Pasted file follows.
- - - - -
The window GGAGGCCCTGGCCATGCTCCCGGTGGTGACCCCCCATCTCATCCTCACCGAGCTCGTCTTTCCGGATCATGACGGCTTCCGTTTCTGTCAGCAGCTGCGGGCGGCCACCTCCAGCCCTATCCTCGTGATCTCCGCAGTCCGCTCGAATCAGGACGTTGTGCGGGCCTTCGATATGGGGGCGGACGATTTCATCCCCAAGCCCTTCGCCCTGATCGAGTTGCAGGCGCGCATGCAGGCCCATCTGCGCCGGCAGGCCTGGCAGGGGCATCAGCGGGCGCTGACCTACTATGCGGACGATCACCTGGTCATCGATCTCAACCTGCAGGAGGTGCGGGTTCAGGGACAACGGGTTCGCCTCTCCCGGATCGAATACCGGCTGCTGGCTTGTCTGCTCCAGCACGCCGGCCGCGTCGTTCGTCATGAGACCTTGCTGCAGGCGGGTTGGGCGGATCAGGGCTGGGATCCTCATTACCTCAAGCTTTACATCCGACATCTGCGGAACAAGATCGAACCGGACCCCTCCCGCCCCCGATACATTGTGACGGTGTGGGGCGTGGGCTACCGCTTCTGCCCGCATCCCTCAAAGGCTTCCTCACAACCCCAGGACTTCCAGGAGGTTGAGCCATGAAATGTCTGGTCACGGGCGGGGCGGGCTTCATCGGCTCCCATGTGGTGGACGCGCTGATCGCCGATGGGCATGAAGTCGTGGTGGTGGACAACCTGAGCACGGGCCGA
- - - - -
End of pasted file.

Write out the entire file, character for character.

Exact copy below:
The window GGAGGCCCTGGCCATGCTCCCGGTGGTGACCCCCCATCTCATCCTCACCGAGCTCGTCTTTCCGGATCATGACGGCTTCCGTTTCTGTCAGCAGCTGCGGGCGGCCACCTCCAGCCCTATCCTCGTGATCTCCGCAGTCCGCTCGAATCAGGACGTTGTGCGGGCCTTCGATATGGGGGCGGACGATTTCATCCCCAAGCCCTTCGCCCTGATCGAGTTGCAGGCGCGCATGCAGGCCCATCTGCGCCGGCAGGCCTGGCAGGGGCATCAGCGGGCGCTGACCTACTATGCGGACGATCACCTGGTCATCGATCTCAACCTGCAGGAGGTGCGGGTTCAGGGACAACGGGTTCGCCTCTCCCGGATCGAATACCGGCTGCTGGCTTGTCTGCTCCAGCACGCCGGCCGCGTCGTTCGTCATGAGACCTTGCTGCAGGCGGGTTGGGCGGATCAGGGCTGGGATCCTCATTACCTCAAGCTTTACATCCGACATCTGCGGAACAAGATCGAACCGGACCCCTCCCGCCCCCGATACATTGTGACGGTGTGGGGCGTGGGCTACCGCTTCTGCCCGCATCCCTCAAAGGCTTCCTCACAACCCCAGGACTTCCAGGAGGTTGAGCCATGAAATGTCTGGTCACGGGCGGGGCGGGCTTCATCGGCTCCCATGTGGTGGACGCGCTGATCGCCGATGGGCATGAAGTCGTGGTGGTGGACAACCTGAGCACGGGCCGA